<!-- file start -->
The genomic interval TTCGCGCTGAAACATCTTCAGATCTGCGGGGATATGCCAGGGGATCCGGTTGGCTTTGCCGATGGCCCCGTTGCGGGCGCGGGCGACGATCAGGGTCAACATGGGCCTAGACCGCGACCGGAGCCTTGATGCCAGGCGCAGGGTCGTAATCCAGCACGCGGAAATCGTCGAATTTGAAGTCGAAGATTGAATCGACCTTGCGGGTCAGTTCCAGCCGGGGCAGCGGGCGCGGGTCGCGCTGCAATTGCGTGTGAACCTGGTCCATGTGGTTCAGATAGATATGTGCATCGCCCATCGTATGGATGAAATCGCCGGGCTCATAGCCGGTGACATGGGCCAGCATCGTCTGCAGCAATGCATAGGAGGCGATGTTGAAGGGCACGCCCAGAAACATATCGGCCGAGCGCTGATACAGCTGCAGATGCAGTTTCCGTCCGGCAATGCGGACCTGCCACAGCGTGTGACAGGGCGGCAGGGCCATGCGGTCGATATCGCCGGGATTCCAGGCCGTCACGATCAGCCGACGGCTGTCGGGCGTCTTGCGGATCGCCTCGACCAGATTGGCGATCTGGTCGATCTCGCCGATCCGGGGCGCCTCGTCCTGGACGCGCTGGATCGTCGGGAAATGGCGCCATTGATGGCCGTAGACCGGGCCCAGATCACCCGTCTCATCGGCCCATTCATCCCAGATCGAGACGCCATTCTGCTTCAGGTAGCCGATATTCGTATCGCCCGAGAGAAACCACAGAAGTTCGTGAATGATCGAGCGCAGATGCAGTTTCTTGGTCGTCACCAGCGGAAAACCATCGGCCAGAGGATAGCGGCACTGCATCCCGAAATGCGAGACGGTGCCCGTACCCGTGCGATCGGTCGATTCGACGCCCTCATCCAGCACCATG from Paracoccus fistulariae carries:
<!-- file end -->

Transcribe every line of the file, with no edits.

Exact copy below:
The genomic interval TTCGCGCTGAAACATCTTCAGATCTGCGGGGATATGCCAGGGGATCCGGTTGGCTTTGCCGATGGCCCCGTTGCGGGCGCGGGCGACGATCAGGGTCAACATGGGCCTAGACCGCGACCGGAGCCTTGATGCCAGGCGCAGGGTCGTAATCCAGCACGCGGAAATCGTCGAATTTGAAGTCGAAGATTGAATCGACCTTGCGGGTCAGTTCCAGCCGGGGCAGCGGGCGCGGGTCGCGCTGCAATTGCGTGTGAACCTGGTCCATGTGGTTCAGATAGATATGTGCATCGCCCATCGTATGGATGAAATCGCCGGGCTCATAGCCGGTGACATGGGCCAGCATCGTCTGCAGCAATGCATAGGAGGCGATGTTGAAGGGCACGCCCAGAAACATATCGGCCGAGCGCTGATACAGCTGCAGATGCAGTTTCCGTCCGGCAATGCGGACCTGCCACAGCGTGTGACAGGGCGGCAGGGCCATGCGGTCGATATCGCCGGGATTCCAGGCCGTCACGATCAGCCGACGGCTGTCGGGCGTCTTGCGGATCGCCTCGACCAGATTGGCGATCTGGTCGATCTCGCCGATCCGGGGCGCCTCGTCCTGGACGCGCTGGATCGTCGGGAAATGGCGCCATTGATGGCCGTAGACCGGGCCCAGATCACCCGTCTCATCGGCCCATTCATCCCAGATCGAGACGCCATTCTGCTTCAGGTAGCCGATATTCGTATCGCCCGAGAGAAACCACAGAAGTTCGTGAATGATCGAGCGCAGATGCAGTTTCTTGGTCGTCACCAGCGGAAAACCATCGGCCAGAGGATAGCGGCACTGCATCCCGAAATGCGAGACGGTGCCCGTACCCGTGCGATCGGTCGATTCGACGCCCTCATCCAGCACCATG from Paracoccus fistulariae carries: